Smart businesses are secure online
In today’s world everything your business does online requires a password. If created properly these passwords keep everything safe, but if not, they can open the door to the fastest growing crime in today’s society: cyber theft. According to figures released by the UK government, cybercrime costs British businesses £21bn a year. Strong passwords are an important weapon in the battle against this crime. Here are some very important guidelines to increase the safety of your data.
1) Create a secure password
Choosing a good password is the first important choice a user should make. The basic principle of mixing digits and letters in a password that is nine characters or more is still a reasonably safe way to go. However, it can be difficult to remember an alphanumeric password and criminals are becoming more and more savvy and aware of this technique. Research done by technology expert Thomas Baekdal offers a simple alternative. The study found easily constructed multi-word phrases to be more secure than complex alphanumeric ones. For example it showed "this_is_fun" to be ten times more secure as a password than "J4fS<2."
2) Change your password regularly
National Change Your Password day was on February 1st, but most experts would recommend you change your password more often than just once a year. The main reason for regular password changes is to limit an account's exposure to misuse. Every time you type in your password it is at risk of compromise - by someone looking over your shoulder, through interception as it travels across the network, and so on. Martin Sutherland, chief executive of Detica, the firm who compiled a government review looking into cyber-theft, said, ‘The cost of cyber crime is twice as big as the cost to business of traditional physical attack.’ Making your information as secure as possible by changing passwords every 90 days is highly recommended.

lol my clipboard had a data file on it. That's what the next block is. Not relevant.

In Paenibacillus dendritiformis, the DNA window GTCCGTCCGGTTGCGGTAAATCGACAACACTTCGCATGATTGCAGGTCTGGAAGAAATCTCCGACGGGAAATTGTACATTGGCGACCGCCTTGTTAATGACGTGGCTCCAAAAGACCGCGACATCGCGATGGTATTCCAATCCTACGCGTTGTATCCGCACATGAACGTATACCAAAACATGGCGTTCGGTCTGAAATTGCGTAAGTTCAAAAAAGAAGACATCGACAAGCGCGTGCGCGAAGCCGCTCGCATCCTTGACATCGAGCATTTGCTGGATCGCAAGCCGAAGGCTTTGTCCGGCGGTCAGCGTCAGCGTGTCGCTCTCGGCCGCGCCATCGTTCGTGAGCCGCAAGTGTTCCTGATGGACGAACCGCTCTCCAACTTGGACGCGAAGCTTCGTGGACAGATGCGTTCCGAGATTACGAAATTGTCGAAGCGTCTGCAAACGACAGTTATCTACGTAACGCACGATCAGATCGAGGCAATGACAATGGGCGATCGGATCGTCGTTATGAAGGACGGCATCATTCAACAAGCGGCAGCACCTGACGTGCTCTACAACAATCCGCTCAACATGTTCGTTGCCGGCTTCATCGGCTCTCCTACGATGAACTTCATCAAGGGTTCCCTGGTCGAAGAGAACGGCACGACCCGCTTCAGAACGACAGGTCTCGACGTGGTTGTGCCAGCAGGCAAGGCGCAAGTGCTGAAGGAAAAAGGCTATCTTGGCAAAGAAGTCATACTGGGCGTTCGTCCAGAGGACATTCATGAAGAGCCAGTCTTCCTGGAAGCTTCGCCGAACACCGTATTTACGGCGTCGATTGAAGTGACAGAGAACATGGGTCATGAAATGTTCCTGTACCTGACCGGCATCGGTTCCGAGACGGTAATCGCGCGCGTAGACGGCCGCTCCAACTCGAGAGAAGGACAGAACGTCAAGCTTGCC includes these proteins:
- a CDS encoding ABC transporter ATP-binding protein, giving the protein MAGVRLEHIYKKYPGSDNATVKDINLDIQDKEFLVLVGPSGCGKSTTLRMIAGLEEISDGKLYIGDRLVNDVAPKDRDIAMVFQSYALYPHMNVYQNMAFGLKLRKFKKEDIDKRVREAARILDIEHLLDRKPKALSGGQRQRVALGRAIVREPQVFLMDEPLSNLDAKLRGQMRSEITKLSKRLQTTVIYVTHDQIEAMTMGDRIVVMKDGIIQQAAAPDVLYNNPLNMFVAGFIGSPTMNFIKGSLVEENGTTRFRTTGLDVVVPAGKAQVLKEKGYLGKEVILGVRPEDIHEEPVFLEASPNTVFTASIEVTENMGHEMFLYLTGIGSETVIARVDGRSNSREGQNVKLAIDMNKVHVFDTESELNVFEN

3) Don’t have the same password for everything.
A study by Trusteer, an online security firm, reports that 73% of us use the same password for online banking as we do for email or some other login. Out of that 73% many use the same password for everything. An even more dangerous statistic is 47% of us use not just the same password, but the same username as well. If you’re one of these people and an unscrupulous person gets a hold of your email login or you’re registered to a forum or some other site that does not hold itself to high security standards you could be in trouble. This is even more important if you run a company. The login details for your email, bank accounts and whatever else you do online could be unsafe.
4) If you have many passwords consider password management tools.
Password managers are services that allow you to securely save all your passwords and keep them safe using one master password. Password managers use the master password given by the user to form a key for encrypting the login. There are many free as well as paid services so do your research carefully before deciding which one you want to use. Check which platforms the software is available on and make sure it works with what you use. If you only use Apple products, make sure there is an OS X and iOS app available.